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Blancpain  - Le Brassus Tourbillon carrousel

Blancpain Le Brassus Tourbillon carrousel

Two variations make a fine pair*

In 2013, Blancpain decided to achieve a double feat by equipping a timepiece with two different types of flying tourbillon. As a bonus, this rare piece of craftsmanship also features a wealth of subtle details.

Blancpain reintroduced the tourbillon to its collections back in the 1990s, but in doing so adopted a different approach from that of other brands. At that time, tourbillons were all built on the same model, with a balance, cage and bridges all rotating around the same central, vertical axis. Instead, Blancpain decided to position the balance and escape-wheel off-centre, on either side of a balance-wheel bridge curved in a shape resembling an anchor – and to make the mechanism a flying tourbillon, allowing the structure to be admired. Then in 2008, under the leadership of Vincent Calabrese, at that time the driving force in the construction of its in-house movements, Blancpain decided to use the carrousel, often referred to as the karussel.

Le Brassus Tourbillon carrousel

Le Brassus Tourbillon Carrousel © Blancpain

Ways and Means 

‘Carrousel’ in this context doesn’t refer to some sort of merrygo-round movement with components revolving like so many horses on a fairground ride, but to a variation on the tourbillon invented in 1892 by Bahne Bonniksen, a Danish watchmaker living and working in England, and also used by V. Calabrese in his own creations in the 1990s. The difference from conventional tourbillons is that instead of the energy from the barrel powering an escapement which in turn propels the cage around a fixed wheel, in the carrousel power is passed on to the escapement and cage by two separate wheels, requiring a small internal differential to do so. In addition, the entire mechanism in question is mounted on a moving wheel. While the two movements are thus subtly different, they both achieve the same result, since the underlying idea in both cases is to make the balance rotate.

Different Cages

Blancpain took care to make the two different variations look very different, too, with an off-centre tourbillon and a carrousel based on a concentric, layered construction – quite the opposite of what might be expected. It was Blancpain’s way of thumbing its nose at self-proclaimed tourbillon experts at a time when tourbillons were still a relatively obscure phenomenon. For the avoidance of all doubt, the components’ functions were marked on the dial; anybody able to read could thus tell them apart… And so it was that the two variations came to be found in the same movement. The 2322 calibre powering this Le Brassus Tourbillon Carrousel uses a flying “cantilevered” structure for both the tourbillon at 12 o’clock and the carrousel at 6 o’clock, each equipped with a flat silicon hairspring.


At just 5.85mm thick, the calibre is quite slim and features two entire gear trains, each with its own power reserve. To wind them both at the same time, Blancpain devised an internally toothed rack that rotates when the crown is activated. This travels round the movement, meshing with both barrels at once as it does so. Each barrel is powerful enough to ensure Blancpain’s usual seven-day power reserve, displayed on a graceful gauge on the rear of the movement.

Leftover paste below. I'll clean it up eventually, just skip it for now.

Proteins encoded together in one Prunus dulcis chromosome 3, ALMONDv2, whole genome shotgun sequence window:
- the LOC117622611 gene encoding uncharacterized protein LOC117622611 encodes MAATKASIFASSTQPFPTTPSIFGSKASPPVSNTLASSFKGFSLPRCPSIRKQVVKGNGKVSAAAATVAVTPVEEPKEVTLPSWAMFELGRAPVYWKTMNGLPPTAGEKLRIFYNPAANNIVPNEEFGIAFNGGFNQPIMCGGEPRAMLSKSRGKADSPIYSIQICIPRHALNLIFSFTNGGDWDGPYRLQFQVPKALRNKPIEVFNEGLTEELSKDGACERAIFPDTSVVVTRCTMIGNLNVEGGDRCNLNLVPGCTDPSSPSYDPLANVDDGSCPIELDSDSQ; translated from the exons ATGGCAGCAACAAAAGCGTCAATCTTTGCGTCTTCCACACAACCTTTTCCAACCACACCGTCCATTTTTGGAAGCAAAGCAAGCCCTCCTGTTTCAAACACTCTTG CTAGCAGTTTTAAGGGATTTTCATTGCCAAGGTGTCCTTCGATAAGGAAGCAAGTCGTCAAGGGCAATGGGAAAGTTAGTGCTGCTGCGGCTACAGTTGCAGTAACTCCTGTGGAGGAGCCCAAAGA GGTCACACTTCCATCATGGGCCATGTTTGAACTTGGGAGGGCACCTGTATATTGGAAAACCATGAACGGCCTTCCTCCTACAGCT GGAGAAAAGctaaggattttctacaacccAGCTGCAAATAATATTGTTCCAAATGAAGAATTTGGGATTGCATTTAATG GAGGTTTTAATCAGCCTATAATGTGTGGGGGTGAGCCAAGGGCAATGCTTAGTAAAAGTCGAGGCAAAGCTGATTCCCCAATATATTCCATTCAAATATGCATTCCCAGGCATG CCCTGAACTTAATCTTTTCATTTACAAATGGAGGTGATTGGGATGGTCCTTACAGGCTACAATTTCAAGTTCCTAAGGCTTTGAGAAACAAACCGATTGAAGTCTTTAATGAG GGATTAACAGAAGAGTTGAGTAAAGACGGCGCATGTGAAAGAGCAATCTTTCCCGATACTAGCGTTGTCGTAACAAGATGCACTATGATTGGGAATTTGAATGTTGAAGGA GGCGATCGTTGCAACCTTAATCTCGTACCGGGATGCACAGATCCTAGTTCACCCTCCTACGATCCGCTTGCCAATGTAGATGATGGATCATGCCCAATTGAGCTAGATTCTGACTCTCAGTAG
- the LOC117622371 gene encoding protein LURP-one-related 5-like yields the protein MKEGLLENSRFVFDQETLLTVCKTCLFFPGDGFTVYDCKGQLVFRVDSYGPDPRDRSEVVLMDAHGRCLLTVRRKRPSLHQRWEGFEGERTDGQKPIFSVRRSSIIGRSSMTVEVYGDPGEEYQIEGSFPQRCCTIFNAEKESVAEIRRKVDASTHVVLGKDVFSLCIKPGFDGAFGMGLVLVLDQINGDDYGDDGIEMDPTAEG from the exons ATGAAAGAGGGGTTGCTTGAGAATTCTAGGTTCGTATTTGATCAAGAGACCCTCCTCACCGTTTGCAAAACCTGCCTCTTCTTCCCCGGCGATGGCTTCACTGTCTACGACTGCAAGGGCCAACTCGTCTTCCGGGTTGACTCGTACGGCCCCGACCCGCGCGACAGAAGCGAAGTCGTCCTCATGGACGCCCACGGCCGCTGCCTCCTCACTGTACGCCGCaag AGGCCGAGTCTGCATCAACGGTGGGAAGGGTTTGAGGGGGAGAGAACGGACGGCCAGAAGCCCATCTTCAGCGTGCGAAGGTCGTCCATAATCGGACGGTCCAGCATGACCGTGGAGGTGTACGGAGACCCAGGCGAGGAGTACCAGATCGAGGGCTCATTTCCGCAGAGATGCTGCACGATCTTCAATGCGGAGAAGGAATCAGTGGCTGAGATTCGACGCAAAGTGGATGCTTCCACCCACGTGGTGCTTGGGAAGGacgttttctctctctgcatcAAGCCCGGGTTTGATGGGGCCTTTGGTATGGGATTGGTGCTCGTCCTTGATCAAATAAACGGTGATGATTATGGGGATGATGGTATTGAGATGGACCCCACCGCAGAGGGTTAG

Le Brassus Tourbillon carrousel

Le Brassus Tourbillon Carrousel © Blancpain

Getting it all together 

Ultimately, the action of the twin regulators is harmonised by a differential gear train which transmits the average rate of the two to the time display. Whereas the two organs were originally located at 11 and 5 o’clock, the movement of the Le Brassus Tourbillon Carrousel has been rotated through a few degrees, realigning them along the vertical axis – with the result that the crown is at 4 o’clock, the symmetry of the dial having prevailed over that of the case.

Finishing touches

The finishings are done to the same high standard as the rest. The double-gadrooned Le Brassus case (which now goes by the name of Villeret) houses the very large calibre. To do so, its diameter has been increased here to 44.6mm, but since the movement is relatively slim (especially considering its complexity and power reserve) the model only needs to be 11.9mm thick. The sense of slimness is enhanced still further by the caseback with its curving bassine-type shape. In 2013, there were other models that were far more spectacular yet had far less substance. The plate is guilloched, featuring a sunray pattern that is so radiant and exquisitely crafted that it serves as a dial, clearly visible at the centre of a white, Grand Feu enamel hour chapter ring on which Blancpain has placed beautifully-styled, curved Roman numerals. The overall impression is of a timepiece that achieves several gymnastic feats while instilling a hint of irony. Like any artefact, it sends a powerful message.

*This year GMT Magazine and WorldTempus have embarked on the ambitious project of summarising the last 20 years of the Tourbillon in  The Millennium Watch Book - Tourbillons, a big, beautifully laid out coffee table book. This article is an extract. The Millennium Watch Book - Tourbillons is available on www.the-watch-book.com, in French and English.


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